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Maria Conchita Alonso,
Hunt Stevenson works for a large car manufacturer that has just been bought out by a Japanese firm. Suddenly finding himself having to justify his own job, he's forced to choose between redundancy or the seemingly inhuman Japanese work ethic that the new owners have brought with them. Written by
Murray Chapman <email@example.com>
For its Australian release, the title was changed to "Working Class Man," the title of a very well known Australian rock song sung by Jimmy Barnes. The tune plays at the end of the movie and right through the closing credits. The song first appeared on Barnes' 1985 album "For the Working Class Man." See more »
While finishing the 15,000 cars, Kazihiro-San takes off his tie when he comes up the stairs. After a cut to Saito, his tie is back on. See more »
[hands a janitor's mop to Saito, the naysayer executive, effectively demoting Saito from VP to janitor]
Good luck in your new career.
See more »
Way, way back in the 1980s, long before NAFTA was drafted and corporations began to shed their national identities, the United States and Japan were at each other's throat in the world manufacturing race. Remember sayings like 'Union Yes!,' 'the Japanese are taking this country over,' and 'Americans are lazy?'
As the Reagan era winded down and corporations edged towards a global marketplace, director Ron Howard made one of several trips into the comedy genre with his 1986 smash 'Gung Ho,' which drew over $36 million in U.S. box office receipts. While in many ways dated, Howard's tongue-in-cheek story of colliding cultures in the workplace still offers hard truth for industrial life today.
'Gung Ho' focuses on Hunt Stevenson (Michael Keaton), the automakers union rep from Hadleyville, a small, depressed town in the foothills of Pennsylvania. Stevenson has been asked to visit the Assan Motor Company in Tokyo (similar to real-life Toyota), which is considering a U.S. operation at the town's empty plant. With hundreds of residents out of work and the town verging on collapse, Assan decides to move in and Stevenson is hired as a liaison between company officials and workers on the assembly line.
The 112 minutes of 'Gung Ho' is a humorous look at these two sides, with their strengths and weaknesses equally considered: on one hand, an American workforce that values its traditions but is often caught in the frenzy of pride and trade unionism; on the other hand, Japanese workers who are extremely devoted to their job yet lacking in personal satisfaction and feelings of self-worth. In Stevenson, we find an American working class figure of average intelligence with the skills to chat people through misunderstandings. With the survival of his workers' jobs and most of Hadleyville on the line, Stevenson proves a likable guy who wants nothing more than a fair chance, although his cleverness will sink him into a great deal of trouble. Besides answering to the heads of Assan, we witness a delicate balancing act between Stevenson and his fellow union members, many of whom he grew up with. This includes Buster (George Wendt), Willie (John Turturro), and Paul (Clint Howard, Ron's brother).
The Japanese cast is headed by Gedde Watanabe, also known for 'Sixteen Candles' and 'Volunteers.' Watanabe plays Kazihiro, the plant manager who is down on his luck and begins to feel a sympathy for American life. He is constantly shadowed by Saito (Sab Shimono), the nephew of Assan's CEO who is desperate to take his spot in the pecking order. While given a light touch, these characters fare very well in conveying ideas of the Japanese working culture.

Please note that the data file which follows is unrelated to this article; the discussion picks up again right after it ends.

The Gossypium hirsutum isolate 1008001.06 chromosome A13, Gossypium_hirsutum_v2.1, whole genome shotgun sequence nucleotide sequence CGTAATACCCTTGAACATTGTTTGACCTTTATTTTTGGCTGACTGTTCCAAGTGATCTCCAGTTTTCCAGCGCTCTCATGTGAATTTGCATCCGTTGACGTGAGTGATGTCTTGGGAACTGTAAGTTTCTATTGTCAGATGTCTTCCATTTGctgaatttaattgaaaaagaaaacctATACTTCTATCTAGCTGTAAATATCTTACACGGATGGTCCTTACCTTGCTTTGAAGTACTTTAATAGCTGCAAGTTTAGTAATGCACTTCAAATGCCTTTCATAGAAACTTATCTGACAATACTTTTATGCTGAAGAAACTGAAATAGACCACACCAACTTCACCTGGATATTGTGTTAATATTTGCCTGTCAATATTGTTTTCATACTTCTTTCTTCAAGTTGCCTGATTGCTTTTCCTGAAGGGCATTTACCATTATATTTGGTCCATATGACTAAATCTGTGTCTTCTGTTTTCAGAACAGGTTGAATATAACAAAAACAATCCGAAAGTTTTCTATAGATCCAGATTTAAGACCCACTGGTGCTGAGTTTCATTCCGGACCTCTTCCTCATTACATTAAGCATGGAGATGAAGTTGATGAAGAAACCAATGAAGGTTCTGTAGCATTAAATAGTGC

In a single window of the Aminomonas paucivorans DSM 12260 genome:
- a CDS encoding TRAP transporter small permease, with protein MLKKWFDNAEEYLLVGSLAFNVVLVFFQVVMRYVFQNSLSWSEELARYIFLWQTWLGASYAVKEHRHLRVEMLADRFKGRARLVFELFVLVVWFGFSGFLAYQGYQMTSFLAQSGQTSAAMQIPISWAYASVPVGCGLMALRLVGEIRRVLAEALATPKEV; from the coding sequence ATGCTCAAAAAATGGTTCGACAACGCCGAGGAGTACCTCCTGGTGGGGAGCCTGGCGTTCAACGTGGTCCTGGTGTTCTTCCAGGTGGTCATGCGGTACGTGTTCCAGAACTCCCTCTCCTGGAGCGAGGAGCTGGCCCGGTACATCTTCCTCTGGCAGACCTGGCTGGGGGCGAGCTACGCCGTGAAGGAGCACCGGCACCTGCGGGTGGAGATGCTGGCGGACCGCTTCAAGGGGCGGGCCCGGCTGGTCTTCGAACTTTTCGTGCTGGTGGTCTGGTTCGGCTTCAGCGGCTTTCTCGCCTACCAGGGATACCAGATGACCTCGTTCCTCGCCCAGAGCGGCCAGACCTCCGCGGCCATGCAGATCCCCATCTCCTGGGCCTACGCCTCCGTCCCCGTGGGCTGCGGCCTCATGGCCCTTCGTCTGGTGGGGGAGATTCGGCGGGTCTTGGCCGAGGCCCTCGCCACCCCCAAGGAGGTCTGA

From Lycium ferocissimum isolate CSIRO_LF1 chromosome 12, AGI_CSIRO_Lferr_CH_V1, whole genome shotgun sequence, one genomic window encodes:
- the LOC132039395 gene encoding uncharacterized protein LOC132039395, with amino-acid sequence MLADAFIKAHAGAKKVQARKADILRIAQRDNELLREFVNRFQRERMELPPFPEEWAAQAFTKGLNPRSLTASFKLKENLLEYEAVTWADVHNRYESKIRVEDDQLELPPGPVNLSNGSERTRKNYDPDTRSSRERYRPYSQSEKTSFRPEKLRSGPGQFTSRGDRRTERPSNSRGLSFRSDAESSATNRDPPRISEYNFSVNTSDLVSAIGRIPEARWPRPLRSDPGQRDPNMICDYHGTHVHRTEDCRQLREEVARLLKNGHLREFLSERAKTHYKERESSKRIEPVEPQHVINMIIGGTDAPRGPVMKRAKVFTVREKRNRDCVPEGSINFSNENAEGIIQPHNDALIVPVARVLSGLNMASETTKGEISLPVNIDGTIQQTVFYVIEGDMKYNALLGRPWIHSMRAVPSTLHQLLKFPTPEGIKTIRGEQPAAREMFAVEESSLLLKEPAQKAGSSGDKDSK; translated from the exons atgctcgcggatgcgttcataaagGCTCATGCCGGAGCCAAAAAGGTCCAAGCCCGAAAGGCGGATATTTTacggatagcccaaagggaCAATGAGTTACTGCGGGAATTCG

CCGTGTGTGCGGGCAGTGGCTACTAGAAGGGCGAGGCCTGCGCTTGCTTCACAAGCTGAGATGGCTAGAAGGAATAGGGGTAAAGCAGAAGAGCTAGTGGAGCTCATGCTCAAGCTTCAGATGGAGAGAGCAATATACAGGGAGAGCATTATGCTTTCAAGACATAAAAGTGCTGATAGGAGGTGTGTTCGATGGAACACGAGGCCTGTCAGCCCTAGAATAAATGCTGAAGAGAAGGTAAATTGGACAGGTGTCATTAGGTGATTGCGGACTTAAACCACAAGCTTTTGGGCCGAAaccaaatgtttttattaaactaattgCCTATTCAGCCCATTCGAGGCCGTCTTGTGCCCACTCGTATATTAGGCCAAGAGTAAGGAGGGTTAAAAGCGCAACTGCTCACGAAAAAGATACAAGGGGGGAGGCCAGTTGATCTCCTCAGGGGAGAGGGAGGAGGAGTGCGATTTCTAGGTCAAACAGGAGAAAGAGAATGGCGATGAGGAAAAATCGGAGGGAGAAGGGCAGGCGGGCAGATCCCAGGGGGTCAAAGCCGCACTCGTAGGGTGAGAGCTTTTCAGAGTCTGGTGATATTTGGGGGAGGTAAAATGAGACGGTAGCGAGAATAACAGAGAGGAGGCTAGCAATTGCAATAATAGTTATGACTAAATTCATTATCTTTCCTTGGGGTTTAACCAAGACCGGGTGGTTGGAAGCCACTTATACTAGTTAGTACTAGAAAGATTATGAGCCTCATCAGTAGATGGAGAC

With Hunt Stevenson dominating the script, Michael Keaton has to give a solid performance for this film to work. 'Gung Ho' is indeed a slam-dunk success for Keaton, who also teamed with Ron Howard in 1994's 'The Paper.' He made this film during a string of lighter roles that included 'Mr. Mom,' 'Beetle Juice,' and 'The Dream Team' before venturing into 'Batman,' 'One Good Cop,' and 'My Life.' It's also hard not to like Gedde Watanabe's performance as the odd man out, who first wears Japanese ribbons of shame before teaming up with Stevenson to make the auto plant a cohesive unit.
The supporting cast is top-notch, including Wendt, Turturro, Shimono, and Soh Yamamura as Assan CEO Sakamoto. Mimi Rogers supplies a romantic interest as Audrey, Hunt's girlfriend. Edwin Blum, Lowell Ganz, and Babaloo Mandel teamed up for Gung Ho's solid writing. The incidental music, which received a BMI Film Music Award, was composed by Thomas Newman. Gung Ho's soundtrack songs are wall-to-wall 80s, including 'Don't Get Me Wrong,' 'Tuff Enuff,' and 'Working Class Man.'
The success of 'Gung Ho' actually led to a short-lived TV series on ABC. While more impressive as a social commentary twenty years ago, Ron Howard's film still has its comic value. It is available on DVD as part of the Paramount Widescreen Collection and is a tad short-changed. Audio options are provided in English 5.1 surround, English Dolby surround, and French 'dubbing,' but subtitles are in English only. There are no extras, not even the theatrical trailer. On the plus side, Paramount's digital transfer is quite good, with little grain after the opening credits and high quality sound. While a few extras would have been helpful - especially that 'Gung Ho' was a box office success - there's little to complain about the film presentation itself.
*** out of 4
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